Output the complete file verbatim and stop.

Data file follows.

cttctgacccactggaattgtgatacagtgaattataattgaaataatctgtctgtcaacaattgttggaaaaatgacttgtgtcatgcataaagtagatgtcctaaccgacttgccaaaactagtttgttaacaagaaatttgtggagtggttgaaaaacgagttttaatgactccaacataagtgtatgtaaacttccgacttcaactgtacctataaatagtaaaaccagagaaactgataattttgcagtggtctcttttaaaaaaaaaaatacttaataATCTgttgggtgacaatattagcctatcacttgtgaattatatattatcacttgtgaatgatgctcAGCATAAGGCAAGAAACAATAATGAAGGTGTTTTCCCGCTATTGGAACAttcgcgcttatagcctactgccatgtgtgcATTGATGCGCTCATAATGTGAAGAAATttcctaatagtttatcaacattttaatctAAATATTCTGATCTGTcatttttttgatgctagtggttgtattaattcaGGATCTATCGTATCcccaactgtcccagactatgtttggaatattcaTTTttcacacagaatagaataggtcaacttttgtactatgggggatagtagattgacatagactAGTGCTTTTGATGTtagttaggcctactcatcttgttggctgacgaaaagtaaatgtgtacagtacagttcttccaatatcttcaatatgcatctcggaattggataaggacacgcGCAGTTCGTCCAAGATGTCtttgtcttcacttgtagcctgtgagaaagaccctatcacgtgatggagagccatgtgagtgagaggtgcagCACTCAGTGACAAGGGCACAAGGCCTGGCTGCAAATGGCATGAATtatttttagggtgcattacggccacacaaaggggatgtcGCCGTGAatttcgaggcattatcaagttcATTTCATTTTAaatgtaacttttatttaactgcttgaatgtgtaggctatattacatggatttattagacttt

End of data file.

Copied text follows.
cttctgacccactggaattgtgatacagtgaattataattgaaataatctgtctgtcaacaattgttggaaaaatgacttgtgtcatgcataaagtagatgtcctaaccgacttgccaaaactagtttgttaacaagaaatttgtggagtggttgaaaaacgagttttaatgactccaacataagtgtatgtaaacttccgacttcaactgtacctataaatagtaaaaccagagaaactgataattttgcagtggtctcttttaaaaaaaaaaatacttaataATCTgttgggtgacaatattagcctatcacttgtgaattatatattatcacttgtgaatgatgctcAGCATAAGGCAAGAAACAATAATGAAGGTGTTTTCCCGCTATTGGAACAttcgcgcttatagcctactgccatgtgtgcATTGATGCGCTCATAATGTGAAGAAATttcctaatagtttatcaacattttaatctAAATATTCTGATCTGTcatttttttgatgctagtggttgtattaattcaGGATCTATCGTATCcccaactgtcccagactatgtttggaatattcaTTTttcacacagaatagaataggtcaacttttgtactatgggggatagtagattgacatagactAGTGCTTTTGATGTtagttaggcctactcatcttgttggctgacgaaaagtaaatgtgtacagtacagttcttccaatatcttcaatatgcatctcggaattggataaggacacgcGCAGTTCGTCCAAGATGTCtttgtcttcacttgtagcctgtgagaaagaccctatcacgtgatggagagccatgtgagtgagaggtgcagCACTCAGTGACAAGGGCACAAGGCCTGGCTGCAAATGGCATGAATtatttttagggtgcattacggccacacaaaggggatgtcGCCGTGAatttcgaggcattatcaagttcATTTCATTTTAaatgtaacttttatttaactgcttgaatgtgtaggctatattacatggatttattagacttt